The Business Times on Singpore. “ANZ Bank flagged in a report that Singapore’s population growth is not enough to absorb the new housing supply between 2014 and 2017, with record completions of new homes posing a ’supply shock.’ Daniel Wilson, economist for ASEAN and Pacific at ANZ Bank, said that he expects non-landed property rents to fall cumulatively by up to 10 per cent by the end of next year, given the time lag between changes in vacancies and rents.”

“About 80,000 units are in the supply pipeline - including units under construction and planned development - way above the long-term average of about 60,000 units. Some 80 per cent of these units are already under construction and many will be hitting the market over the next few years, according to Mr Wilson. Mr Wilson said that a vacancy rate of 7.5-8.5 per cent is deemed the tipping point at which ‘intensified downward pressure on property rents manifests itself.’ But the overall vacancy rate for private homes could rise to a higher 8.5-9.0 per cent over the next two years, he projected. ‘Though the supply pipeline is well-anticipated, its impact has not been tested,’ he said.”

From Barron’s on China. “Few foreigners know China as intimately as Anne Stevenson-Yang does. She has spent the bulk of her professional life there since first arriving in 1985. Q: What about the much-predicted popping of the Chinese real estate bubble?”

“A: It is already under way, though in seeming slow motion. Government price data, such as its 70-city report, aren’t all that helpful since the numbers are cherry-picked and manipulated. But we do know that sales volume has been dropping this year. The Chinese home real estate market, mostly units in high-rise buildings, is truly bizarre. Many Chinese regard apartments as capital-gains machines rather than sources of shelter. In fact, there are 50 million units in China that are owned but vacant. The owners won’t rent them because used apartments suffer an immediate haircut in value.”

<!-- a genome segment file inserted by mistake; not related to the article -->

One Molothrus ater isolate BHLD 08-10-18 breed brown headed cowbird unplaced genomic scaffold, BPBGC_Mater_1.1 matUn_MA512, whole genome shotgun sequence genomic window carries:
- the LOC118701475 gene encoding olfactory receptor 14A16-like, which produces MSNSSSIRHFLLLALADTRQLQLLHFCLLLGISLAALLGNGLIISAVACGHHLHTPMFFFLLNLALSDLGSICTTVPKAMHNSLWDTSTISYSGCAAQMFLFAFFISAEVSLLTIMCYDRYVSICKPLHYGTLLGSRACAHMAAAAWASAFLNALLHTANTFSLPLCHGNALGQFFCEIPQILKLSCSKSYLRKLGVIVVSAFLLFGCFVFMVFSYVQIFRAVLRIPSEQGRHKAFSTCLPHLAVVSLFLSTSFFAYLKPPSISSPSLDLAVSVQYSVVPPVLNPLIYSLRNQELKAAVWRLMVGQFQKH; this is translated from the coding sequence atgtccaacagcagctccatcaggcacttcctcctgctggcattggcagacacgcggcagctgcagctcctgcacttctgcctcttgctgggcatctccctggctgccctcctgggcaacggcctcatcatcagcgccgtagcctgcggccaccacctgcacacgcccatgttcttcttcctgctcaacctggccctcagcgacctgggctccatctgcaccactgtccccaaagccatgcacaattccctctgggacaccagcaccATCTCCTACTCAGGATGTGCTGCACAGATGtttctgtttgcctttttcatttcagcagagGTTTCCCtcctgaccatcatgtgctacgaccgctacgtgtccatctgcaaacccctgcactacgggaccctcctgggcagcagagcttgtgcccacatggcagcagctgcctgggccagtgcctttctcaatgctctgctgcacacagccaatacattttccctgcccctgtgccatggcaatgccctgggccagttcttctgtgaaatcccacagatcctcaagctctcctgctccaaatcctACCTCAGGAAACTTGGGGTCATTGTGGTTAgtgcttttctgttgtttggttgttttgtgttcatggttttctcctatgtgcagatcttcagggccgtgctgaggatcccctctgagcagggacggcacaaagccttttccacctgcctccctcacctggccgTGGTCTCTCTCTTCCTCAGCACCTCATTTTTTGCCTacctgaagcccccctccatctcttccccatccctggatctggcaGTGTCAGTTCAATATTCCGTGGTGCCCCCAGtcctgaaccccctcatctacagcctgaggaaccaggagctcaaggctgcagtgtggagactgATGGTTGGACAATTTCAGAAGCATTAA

“It’s as if the government created a new asset class that no one lives in. This fact gives lie to the commonly held myth that the buildout of all these empty towers and ghost cities is a Chinese urbanization play. The only city folk who don’t own housing are the millions of migrant laborers continuously flocking to Chinese cities. Yet, they can’t afford the new housing.”

“Q: What would be the impact of a significant drop in Chinese housing prices? A: A huge proportion of financial assets in China both in the banking and shadow-banking system are exposed to the real-estate market. All of China’s major corporations are speculating on residential real estate with either cash reserves or borrowed money. Who wants to build, say, a shipbuilding plant when a company thinks it can make a lot more speculating in the housing market?”

“Families have more than half of their wealth in housing, including the less affluent in recent years who have taken to buying fractional shares in luxury apartments and town houses. Local governments, which rely on land sales to developers and real estate transfer taxes for something like 35% of their revenue, would be in a bad way in a housing-price bust. The psychology bolstering the housing market is changing despite all the efforts of the government to control prices. People are starting to realize that housing isn’t a one-way street to future wealth, and selling pressures are starting to build.”

Bits Bucket for December 9, 2014